New Book Treats Regions Of Russian Empire As Subjects And Not Just Objects Of State Policy – Book Review


 The NLO publishing house has released a new collection of essays under the editorship of Yekaterina Boltunova and Willard Sunderland about the role of regions in the Russian Empire before 1917 (Regions of the Russian Empire (in Russian, Moscow: NLO, 2021)).

“’Region’ is one of those fundamental terms which prove elusive when anyone tries to define it,” the authors say. “We often imagine that regions are something which exist objectively.” But in reality, while regions draw on objective realities, they are imaginary communities just as much as nations (

The portal publishes an excerpt from the introduction written by Sunderland, who has appointments both at Moscow’s Higher School of Economics and at the University of Cincinnati in the US. He says the book views “the region as a subject capable of offering its own view on the imperial past of Russia.”

“We begin with a simple observation: any region is a construct, “ Sunderland says. Regions don’t exist until individuals and groups see them, include them in their narratives bout themselves and do not give to them a multitude of aspects and means. But a region doesn’t appear from nowhere … it is formed within the frameworks of a complex interaction of invention and reality and between an idea and matter.”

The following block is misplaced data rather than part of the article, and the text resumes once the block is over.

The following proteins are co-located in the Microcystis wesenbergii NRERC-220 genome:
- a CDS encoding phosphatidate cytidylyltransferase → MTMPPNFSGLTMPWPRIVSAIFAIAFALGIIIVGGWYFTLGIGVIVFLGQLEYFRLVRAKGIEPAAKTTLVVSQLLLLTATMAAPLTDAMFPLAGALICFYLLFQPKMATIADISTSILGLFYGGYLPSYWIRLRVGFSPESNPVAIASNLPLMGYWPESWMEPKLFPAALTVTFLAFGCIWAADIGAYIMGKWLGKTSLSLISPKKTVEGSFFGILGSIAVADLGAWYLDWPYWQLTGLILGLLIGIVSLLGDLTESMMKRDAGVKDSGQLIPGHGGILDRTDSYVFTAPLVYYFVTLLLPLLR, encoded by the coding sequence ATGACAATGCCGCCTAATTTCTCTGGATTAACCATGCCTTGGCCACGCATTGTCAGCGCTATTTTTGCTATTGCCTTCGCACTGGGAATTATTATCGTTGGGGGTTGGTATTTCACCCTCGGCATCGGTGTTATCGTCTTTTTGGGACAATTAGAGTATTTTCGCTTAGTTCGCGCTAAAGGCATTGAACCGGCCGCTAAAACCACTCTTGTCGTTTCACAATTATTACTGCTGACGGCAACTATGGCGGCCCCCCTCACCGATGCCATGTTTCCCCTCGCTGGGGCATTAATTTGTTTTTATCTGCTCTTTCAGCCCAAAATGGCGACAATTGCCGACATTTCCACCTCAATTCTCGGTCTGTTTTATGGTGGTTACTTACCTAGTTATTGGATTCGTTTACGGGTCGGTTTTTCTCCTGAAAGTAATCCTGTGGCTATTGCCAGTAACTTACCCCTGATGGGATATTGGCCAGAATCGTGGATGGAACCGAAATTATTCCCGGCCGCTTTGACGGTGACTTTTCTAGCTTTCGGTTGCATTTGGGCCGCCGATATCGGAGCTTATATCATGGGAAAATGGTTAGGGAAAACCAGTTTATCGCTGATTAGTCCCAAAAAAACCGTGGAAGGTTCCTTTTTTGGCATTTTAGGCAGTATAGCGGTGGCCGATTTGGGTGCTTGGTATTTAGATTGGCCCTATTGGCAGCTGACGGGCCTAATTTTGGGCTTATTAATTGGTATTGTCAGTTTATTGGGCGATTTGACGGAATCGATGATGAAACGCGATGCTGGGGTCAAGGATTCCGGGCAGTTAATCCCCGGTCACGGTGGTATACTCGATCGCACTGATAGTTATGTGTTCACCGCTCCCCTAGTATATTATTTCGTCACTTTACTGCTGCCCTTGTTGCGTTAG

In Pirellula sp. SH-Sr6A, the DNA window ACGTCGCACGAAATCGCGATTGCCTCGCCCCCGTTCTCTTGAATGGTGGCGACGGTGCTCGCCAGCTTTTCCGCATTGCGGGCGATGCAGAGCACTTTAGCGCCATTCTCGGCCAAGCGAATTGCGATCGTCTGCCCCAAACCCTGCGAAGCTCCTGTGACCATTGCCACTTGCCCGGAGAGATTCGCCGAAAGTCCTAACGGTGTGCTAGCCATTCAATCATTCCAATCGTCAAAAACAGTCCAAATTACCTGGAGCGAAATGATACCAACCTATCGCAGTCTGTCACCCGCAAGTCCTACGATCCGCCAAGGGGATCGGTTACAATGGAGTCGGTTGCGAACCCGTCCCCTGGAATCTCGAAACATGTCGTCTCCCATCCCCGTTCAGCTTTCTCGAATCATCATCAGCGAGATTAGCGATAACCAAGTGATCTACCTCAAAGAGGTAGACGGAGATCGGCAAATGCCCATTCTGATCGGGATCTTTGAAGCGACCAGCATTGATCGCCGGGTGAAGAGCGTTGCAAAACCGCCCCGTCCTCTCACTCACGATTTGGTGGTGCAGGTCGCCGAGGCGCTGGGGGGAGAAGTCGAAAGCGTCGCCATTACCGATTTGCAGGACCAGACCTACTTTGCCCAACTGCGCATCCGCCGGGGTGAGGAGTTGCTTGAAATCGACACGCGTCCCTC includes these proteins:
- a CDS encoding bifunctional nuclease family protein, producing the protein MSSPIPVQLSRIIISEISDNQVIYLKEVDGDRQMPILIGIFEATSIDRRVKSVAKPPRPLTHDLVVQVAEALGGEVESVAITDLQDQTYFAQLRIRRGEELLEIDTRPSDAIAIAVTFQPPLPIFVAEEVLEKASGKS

Some regions arise on their own but others are created by official actions, although they last only when they take on a life of their own. Novorossiya was created by an act of the Russian Empire on March 22, 1764. But over the next century, it expanded and took on a new life as people and officials talked about what it meant.

This process involved both the imputation of new meanings and the destruction of old ones, with various groups, including but not limited to the state involved in deciding what the region could and should mean, the scholar says.

This collection helps fill a major gap. There have been far too few studies of regions as a an issue. In fact, it adds to the small library that does exist, a library in many ways created by  Georg von Rauch’s 1953 classic Russland: Staatliche Einheit under Nationale Vielfat. Foederalistiche Kraefte und Ideen in der russischen Geschichte, a book that remains untranslated into English or Russian.

Paul Goble

Paul Goble is a longtime specialist on ethnic and religious questions in Eurasia. Most recently, he was director of research and publications at the Azerbaijan Diplomatic Academy. Earlier, he served as vice dean for the social sciences and humanities at Audentes University in Tallinn and a senior research associate at the EuroCollege of the University of Tartu in Estonia. He has served in various capacities in the U.S. State Department, the Central Intelligence Agency and the International Broadcasting Bureau as well as at the Voice of America and Radio Free Europe/Radio Liberty and at the Carnegie Endowment for International Peace. Mr. Goble maintains the Window on Eurasia blog and can be contacted directly at [email protected] .

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